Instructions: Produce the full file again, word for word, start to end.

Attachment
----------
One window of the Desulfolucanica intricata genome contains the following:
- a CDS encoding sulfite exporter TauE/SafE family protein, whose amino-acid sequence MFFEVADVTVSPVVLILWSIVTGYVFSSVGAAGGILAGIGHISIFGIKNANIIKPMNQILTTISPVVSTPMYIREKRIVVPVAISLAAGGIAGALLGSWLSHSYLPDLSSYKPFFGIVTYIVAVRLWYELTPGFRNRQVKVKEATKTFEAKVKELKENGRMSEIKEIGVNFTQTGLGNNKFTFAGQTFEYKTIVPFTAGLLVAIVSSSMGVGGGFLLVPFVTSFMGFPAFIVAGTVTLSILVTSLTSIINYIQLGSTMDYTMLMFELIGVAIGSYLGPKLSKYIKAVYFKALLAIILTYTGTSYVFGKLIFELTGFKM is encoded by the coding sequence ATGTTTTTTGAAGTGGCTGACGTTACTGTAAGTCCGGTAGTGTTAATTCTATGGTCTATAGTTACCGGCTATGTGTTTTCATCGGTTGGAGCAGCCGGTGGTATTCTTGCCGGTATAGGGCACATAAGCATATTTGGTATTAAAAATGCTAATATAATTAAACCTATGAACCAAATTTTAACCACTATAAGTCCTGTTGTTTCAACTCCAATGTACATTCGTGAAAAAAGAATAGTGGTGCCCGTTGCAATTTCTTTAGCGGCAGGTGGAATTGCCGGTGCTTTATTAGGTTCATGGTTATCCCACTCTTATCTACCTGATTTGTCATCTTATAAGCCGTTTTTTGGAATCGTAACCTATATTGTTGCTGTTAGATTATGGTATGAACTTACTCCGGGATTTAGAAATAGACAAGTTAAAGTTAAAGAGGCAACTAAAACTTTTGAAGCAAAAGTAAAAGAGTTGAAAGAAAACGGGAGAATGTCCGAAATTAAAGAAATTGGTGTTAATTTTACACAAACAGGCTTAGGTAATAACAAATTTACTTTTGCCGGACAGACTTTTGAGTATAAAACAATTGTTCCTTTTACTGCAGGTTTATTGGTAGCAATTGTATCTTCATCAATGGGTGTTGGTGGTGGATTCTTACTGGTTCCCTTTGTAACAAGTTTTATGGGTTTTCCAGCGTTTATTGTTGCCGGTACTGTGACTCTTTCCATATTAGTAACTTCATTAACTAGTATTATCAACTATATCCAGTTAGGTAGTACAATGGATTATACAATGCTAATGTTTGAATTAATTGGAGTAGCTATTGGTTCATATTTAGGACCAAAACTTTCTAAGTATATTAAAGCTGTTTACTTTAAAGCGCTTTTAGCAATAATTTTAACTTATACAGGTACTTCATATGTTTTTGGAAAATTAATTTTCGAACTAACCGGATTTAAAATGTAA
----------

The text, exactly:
One window of the Desulfolucanica intricata genome contains the following:
- a CDS encoding sulfite exporter TauE/SafE family protein, whose amino-acid sequence MFFEVADVTVSPVVLILWSIVTGYVFSSVGAAGGILAGIGHISIFGIKNANIIKPMNQILTTISPVVSTPMYIREKRIVVPVAISLAAGGIAGALLGSWLSHSYLPDLSSYKPFFGIVTYIVAVRLWYELTPGFRNRQVKVKEATKTFEAKVKELKENGRMSEIKEIGVNFTQTGLGNNKFTFAGQTFEYKTIVPFTAGLLVAIVSSSMGVGGGFLLVPFVTSFMGFPAFIVAGTVTLSILVTSLTSIINYIQLGSTMDYTMLMFELIGVAIGSYLGPKLSKYIKAVYFKALLAIILTYTGTSYVFGKLIFELTGFKM is encoded by the coding sequence ATGTTTTTTGAAGTGGCTGACGTTACTGTAAGTCCGGTAGTGTTAATTCTATGGTCTATAGTTACCGGCTATGTGTTTTCATCGGTTGGAGCAGCCGGTGGTATTCTTGCCGGTATAGGGCACATAAGCATATTTGGTATTAAAAATGCTAATATAATTAAACCTATGAACCAAATTTTAACCACTATAAGTCCTGTTGTTTCAACTCCAATGTACATTCGTGAAAAAAGAATAGTGGTGCCCGTTGCAATTTCTTTAGCGGCAGGTGGAATTGCCGGTGCTTTATTAGGTTCATGGTTATCCCACTCTTATCTACCTGATTTGTCATCTTATAAGCCGTTTTTTGGAATCGTAACCTATATTGTTGCTGTTAGATTATGGTATGAACTTACTCCGGGATTTAGAAATAGACAAGTTAAAGTTAAAGAGGCAACTAAAACTTTTGAAGCAAAAGTAAAAGAGTTGAAAGAAAACGGGAGAATGTCCGAAATTAAAGAAATTGGTGTTAATTTTACACAAACAGGCTTAGGTAATAACAAATTTACTTTTGCCGGACAGACTTTTGAGTATAAAACAATTGTTCCTTTTACTGCAGGTTTATTGGTAGCAATTGTATCTTCATCAATGGGTGTTGGTGGTGGATTCTTACTGGTTCCCTTTGTAACAAGTTTTATGGGTTTTCCAGCGTTTATTGTTGCCGGTACTGTGACTCTTTCCATATTAGTAACTTCATTAACTAGTATTATCAACTATATCCAGTTAGGTAGTACAATGGATTATACAATGCTAATGTTTGAATTAATTGGAGTAGCTATTGGTTCATATTTAGGACCAAAACTTTCTAAGTATATTAAAGCTGTTTACTTTAAAGCGCTTTTAGCAATAATTTTAACTTATACAGGTACTTCATATGTTTTTGGAAAATTAATTTTCGAACTAACCGGATTTAAAATGTAA